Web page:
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The mesolimbic dopamine pathway is a common neural pathway upon which rewards converge AKA the pleasure pathway.

So I am trying to find a comparable pathway in the brain for pain -- is there such a thing? Ideally, one where a probe could be inserted and stimulated to induce intractable pain in the victim. Is there anything reminiscent of the mesolimbic pathway but for pain, perhaps with some sort of somatosensory mapping?

What you never thought about using Deep Brain Stimulation to torture someone before?

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  • $\begingroup$ Interesting question - but ethically questionable - can you provide motivations and a background for this question? $\endgroup$ – AliceD Sep 21 '18 at 14:28
  • $\begingroup$ torture device i've been fantasising about. you keep someone alive for as long as possible, then stimulate pain on varying reinforcement schedules. they come to associate certain cues with being pain free. they feel safe. then you break the contingency. repeat. $\endgroup$ – faustus Sep 21 '18 at 15:20
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    $\begingroup$ I find this premise to be quite questionable... $\endgroup$ – AliceD Sep 21 '18 at 15:23
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    $\begingroup$ LOL. Is that really your motivation or are you just pulling Alice's leg on this? $\endgroup$ – Fizz Sep 21 '18 at 15:25
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Based on the most recent (all post-2009) research, it seems to be the same general pathway, just with different gradients in the same areas of the brain. From Taylor et al. (2016):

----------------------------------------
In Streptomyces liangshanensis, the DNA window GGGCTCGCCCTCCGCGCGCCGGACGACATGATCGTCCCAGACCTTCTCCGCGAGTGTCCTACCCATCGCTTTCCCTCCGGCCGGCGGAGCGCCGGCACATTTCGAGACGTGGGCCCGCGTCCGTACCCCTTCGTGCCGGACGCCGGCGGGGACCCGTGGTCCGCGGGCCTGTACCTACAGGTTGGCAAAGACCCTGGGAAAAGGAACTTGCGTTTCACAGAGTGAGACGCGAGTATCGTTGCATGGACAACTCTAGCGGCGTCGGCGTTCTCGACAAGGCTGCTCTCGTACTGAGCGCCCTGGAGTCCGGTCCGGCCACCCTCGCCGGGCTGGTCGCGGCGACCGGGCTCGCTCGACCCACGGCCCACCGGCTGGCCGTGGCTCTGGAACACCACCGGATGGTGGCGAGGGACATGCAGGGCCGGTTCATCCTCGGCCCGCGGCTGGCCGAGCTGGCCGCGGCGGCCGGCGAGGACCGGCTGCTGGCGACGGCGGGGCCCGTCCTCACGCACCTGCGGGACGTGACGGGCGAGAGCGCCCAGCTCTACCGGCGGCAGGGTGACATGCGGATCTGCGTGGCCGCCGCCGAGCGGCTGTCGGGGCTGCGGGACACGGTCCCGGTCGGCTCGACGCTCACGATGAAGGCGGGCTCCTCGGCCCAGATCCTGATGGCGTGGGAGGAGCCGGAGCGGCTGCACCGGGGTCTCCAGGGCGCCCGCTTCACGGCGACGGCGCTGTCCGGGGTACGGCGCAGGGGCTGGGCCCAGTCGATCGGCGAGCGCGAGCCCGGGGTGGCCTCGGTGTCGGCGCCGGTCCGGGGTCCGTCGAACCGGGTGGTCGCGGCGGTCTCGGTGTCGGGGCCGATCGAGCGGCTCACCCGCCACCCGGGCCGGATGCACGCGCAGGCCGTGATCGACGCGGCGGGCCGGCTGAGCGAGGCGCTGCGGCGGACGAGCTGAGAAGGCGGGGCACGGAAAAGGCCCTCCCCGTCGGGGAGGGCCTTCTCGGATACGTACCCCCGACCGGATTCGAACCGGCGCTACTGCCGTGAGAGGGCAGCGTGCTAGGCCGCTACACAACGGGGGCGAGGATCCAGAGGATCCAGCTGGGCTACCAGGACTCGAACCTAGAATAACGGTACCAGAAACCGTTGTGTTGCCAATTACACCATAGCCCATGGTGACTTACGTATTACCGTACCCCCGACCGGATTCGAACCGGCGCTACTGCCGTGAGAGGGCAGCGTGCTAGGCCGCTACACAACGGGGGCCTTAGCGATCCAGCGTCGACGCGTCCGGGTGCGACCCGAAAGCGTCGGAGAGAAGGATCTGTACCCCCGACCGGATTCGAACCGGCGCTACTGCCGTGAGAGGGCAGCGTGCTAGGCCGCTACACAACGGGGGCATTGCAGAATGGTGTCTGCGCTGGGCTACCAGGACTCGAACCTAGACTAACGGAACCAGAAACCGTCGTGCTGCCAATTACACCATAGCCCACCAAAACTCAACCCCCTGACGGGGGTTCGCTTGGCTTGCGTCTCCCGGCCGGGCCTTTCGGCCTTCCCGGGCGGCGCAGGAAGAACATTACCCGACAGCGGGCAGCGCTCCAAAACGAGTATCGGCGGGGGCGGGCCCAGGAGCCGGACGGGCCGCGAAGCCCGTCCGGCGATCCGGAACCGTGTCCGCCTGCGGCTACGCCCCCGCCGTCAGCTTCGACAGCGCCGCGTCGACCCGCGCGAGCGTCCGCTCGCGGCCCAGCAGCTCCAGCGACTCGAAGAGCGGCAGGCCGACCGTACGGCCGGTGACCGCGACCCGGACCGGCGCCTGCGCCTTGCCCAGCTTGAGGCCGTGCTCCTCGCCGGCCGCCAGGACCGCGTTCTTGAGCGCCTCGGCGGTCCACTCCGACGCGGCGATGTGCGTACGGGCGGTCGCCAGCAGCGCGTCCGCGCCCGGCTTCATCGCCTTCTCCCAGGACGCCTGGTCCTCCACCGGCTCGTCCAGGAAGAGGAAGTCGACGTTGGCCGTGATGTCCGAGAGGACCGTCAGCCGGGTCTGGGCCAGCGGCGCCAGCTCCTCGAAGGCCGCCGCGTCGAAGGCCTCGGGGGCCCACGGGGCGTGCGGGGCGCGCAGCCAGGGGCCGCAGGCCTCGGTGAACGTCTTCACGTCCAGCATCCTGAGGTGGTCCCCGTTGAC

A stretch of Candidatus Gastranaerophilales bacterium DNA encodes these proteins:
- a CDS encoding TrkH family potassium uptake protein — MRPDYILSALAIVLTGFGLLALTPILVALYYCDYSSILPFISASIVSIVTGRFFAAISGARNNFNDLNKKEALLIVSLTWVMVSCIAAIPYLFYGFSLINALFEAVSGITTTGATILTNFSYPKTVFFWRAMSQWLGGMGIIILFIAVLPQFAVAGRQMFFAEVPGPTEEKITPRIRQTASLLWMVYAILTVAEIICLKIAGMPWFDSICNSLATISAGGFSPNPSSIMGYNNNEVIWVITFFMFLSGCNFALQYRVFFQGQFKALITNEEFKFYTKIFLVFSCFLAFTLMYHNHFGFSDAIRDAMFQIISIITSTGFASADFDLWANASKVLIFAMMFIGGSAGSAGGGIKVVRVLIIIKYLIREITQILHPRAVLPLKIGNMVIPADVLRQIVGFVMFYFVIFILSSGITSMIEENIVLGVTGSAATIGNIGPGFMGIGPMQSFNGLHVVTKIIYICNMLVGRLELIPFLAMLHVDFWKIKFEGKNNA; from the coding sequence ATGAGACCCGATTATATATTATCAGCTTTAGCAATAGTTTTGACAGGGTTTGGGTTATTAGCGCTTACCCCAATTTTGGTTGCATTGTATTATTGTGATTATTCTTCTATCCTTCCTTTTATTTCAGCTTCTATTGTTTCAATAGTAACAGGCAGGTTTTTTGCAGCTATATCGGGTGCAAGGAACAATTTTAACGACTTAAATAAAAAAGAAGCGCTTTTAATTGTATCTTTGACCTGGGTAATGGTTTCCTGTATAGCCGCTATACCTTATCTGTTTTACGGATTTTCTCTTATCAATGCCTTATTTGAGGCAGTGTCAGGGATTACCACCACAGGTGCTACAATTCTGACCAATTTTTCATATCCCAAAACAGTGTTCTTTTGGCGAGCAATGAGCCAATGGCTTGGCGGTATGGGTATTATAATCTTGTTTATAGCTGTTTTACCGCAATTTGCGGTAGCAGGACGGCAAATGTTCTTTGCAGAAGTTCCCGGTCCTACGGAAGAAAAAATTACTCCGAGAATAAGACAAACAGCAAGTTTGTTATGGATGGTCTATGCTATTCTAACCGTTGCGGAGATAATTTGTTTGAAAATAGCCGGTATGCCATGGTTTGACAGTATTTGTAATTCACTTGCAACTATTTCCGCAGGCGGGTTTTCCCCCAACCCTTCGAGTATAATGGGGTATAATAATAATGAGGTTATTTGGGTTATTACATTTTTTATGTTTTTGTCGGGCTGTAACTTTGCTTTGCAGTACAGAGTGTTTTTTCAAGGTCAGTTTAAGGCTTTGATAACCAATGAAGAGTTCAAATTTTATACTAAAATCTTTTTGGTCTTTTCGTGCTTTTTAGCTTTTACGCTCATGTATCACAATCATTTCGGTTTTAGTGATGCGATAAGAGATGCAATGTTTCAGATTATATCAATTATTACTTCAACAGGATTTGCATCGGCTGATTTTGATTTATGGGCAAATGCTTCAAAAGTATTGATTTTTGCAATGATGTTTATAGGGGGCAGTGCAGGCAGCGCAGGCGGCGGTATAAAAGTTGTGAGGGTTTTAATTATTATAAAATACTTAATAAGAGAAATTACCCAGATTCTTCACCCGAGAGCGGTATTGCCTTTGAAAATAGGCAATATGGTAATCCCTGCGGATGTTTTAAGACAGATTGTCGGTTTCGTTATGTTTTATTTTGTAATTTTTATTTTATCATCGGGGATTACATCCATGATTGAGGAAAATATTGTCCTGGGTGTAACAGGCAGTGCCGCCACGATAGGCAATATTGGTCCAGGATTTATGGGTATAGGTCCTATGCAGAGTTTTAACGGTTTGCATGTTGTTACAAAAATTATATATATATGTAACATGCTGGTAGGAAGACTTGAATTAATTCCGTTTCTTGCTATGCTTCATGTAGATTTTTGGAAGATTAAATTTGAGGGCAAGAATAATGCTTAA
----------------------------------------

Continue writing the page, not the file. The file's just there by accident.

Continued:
Recent studies suggest that dopamine neurons in the VTA [ventral tegmental area] and SN [substantia nigra] form a heterogeneous population tuned to either (or both) aversive or rewarding stimuli.

The heterogeneity of dopamine neurons in response to aversive and rewarding stimuli suggests that they serve unique functional roles. Cells activated by reward and inhibited by punishment are well suited to code motivational valence, whereas neurons activated by both rewarding and punishing stimuli are likely to code motivational salience [stimulus awareness]. Neurons coding motivational valence [whether the stimulus is positive or negative in value] would provide a signal for reward seeking, evaluation, and value learning, in line with current theories on the role of dopamine in reward processing. In contrast, neurons coding motivational salience would provide a signal for detection and prediction of highly important events independent of valence, pursuant to dopamine's role in salience processing. These distinct aspects of dopamine neurotransmission might be neuroanatomically separate: dopaminergic neurons coding motivational valence have been found more commonly in the ventromedial SN and lateral VTA with projections to nucleus accumbens [NAc] shell, whereas neurons coding motivational salience are more often reported in the dorsolateral SN with projections to the nucleus accumbens core.

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The primary evidence for this updated view seems mostly based (in order of the number of citations) on 3 papers:


The part of your question that probably confused Alice and also confuses me a little is that you also ask (in your final paragraph) about somatosensory mapping. The latter doesn't generally involve tracing any pathways beyond the sensory areas of the brain, e.g. for macaques

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Also such maps are not totally fixed as there is some use-dependent plasticity.

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  • $\begingroup$ The questions seems on pain, not on the limbic system? $\endgroup$ – AliceD Sep 21 '18 at 15:22
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    $\begingroup$ @AliceD: He asked about whether "Is there a region of the brain that mediates pain a la mesolimbic pathway?" By meadiates I assume he knows what that entails when it comes to the better studied rewarding "pleasure" stimuli. Actually a subsequent comment of his (on cues) confirms that he understands this properly, so my answer isn't off-base. $\endgroup$ – Fizz Sep 21 '18 at 15:23

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